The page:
The median divides the value distribution into two equal parts: one-half of the cases falling below the median value of the property (house and lot, mobile home and lot, or condominium unit) and one-half above the median. Quartiles divide the value distribution into four equal parts. Median and quartile value are computed on the basis of a standard distribution. (See the "Standard Distributions" section in Appendix A.)

Median and quartile value calculations are rounded to the nearest hundred dollars. Upper and lower quartiles can be used to note large value differences among various geographic areas. (For more information on medians and quartiles, see "Derived Measures.")

Aggregate Value
Aggregate value is calculated by adding all of the value estimates for owner occupied housing units in an area. Aggregate value is rounded to the nearest hundred dollars. (For more information on aggregates, see "Derived Measures.")

Question/Concept History

The 1996-1998 American Community Survey question provided a space for the respondent to enter a dollar amount. From 1999-2007 the question provided 19 pre-coded response categories from "Less than $10,000" to "$250,000 or more - Specify." Starting in 2004, value was shown for all owner-occupied housing units, unlike from1996-2003 in which value was shown only for specified owner-occupied housing units. Changes introduced in 2008 were removing the pre-coded response categories and adding a write-in box for the respondent to enter the property value amount in dollars, and revising the wording of the question to ask, "About how much do you think this house and lot, apartment, or mobile home (and lot, if owned) would sell for if it were for sale?"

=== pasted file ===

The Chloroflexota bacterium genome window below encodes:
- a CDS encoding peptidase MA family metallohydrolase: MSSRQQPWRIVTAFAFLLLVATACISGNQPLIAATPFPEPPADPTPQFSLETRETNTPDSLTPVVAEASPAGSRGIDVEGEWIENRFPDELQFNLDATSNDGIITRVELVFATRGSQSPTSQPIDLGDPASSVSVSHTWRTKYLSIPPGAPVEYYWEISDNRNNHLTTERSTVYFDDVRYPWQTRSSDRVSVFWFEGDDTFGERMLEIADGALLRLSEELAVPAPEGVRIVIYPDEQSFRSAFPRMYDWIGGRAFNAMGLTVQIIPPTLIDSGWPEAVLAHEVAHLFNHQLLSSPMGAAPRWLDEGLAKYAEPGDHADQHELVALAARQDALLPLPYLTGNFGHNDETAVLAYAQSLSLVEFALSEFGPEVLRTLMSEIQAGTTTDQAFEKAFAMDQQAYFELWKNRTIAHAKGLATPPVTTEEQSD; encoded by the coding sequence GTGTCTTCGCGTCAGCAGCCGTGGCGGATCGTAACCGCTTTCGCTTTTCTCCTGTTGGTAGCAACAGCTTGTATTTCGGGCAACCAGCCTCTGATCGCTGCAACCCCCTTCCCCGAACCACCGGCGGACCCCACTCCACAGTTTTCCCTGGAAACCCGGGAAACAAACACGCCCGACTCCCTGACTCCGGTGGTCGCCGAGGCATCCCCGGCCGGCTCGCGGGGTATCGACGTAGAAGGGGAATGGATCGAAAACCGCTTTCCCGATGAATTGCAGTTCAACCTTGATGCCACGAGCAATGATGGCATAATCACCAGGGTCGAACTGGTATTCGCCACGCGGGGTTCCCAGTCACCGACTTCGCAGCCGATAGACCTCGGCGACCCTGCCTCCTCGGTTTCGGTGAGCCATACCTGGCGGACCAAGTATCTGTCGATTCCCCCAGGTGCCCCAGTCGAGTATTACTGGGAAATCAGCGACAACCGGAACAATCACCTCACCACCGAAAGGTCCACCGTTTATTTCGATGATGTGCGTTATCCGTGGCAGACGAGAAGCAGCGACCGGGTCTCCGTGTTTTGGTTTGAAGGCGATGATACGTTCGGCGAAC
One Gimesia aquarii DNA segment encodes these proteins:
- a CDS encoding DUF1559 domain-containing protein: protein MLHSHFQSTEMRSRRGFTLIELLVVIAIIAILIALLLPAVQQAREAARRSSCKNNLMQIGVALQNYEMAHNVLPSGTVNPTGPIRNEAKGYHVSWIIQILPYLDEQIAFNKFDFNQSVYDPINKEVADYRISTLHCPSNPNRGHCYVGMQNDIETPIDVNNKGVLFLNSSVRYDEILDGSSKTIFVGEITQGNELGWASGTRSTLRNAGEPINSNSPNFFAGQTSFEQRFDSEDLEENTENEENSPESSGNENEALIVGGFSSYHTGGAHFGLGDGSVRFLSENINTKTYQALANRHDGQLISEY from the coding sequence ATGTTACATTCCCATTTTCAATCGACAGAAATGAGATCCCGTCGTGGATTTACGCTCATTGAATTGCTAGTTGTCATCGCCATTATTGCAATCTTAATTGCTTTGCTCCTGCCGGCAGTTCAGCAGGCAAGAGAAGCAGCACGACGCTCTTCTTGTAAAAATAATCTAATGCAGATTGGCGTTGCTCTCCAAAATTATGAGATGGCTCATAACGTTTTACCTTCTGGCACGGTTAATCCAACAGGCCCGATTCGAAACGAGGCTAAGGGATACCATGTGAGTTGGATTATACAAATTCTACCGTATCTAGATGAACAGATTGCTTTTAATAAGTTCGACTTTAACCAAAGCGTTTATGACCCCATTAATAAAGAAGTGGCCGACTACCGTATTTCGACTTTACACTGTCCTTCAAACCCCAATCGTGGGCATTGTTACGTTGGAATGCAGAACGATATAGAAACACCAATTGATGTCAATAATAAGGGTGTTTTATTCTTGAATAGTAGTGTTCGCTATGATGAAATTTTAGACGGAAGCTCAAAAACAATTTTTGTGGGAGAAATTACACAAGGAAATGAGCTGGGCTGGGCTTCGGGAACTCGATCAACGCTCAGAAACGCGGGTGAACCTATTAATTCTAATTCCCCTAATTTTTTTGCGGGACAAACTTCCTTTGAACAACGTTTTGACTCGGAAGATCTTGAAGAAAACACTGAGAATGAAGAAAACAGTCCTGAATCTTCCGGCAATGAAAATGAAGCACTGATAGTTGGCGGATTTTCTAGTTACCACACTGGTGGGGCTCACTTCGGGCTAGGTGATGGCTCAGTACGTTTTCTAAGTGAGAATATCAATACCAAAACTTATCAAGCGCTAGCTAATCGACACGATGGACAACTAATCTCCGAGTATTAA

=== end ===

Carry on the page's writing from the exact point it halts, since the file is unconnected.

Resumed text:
Limitation of the Data

The Census Bureau tested the changes introduced to the 2008 version of the value question in the 2006 ACS Content Test. The results of this testing show that the changes may introduce an inconsistency in the data produced for this question as observed from the years 2007 to 2008, see "2006 ACS Content Test Evaluation Report Covering Property Value" on the ACS website (http://www.census.gov/acs).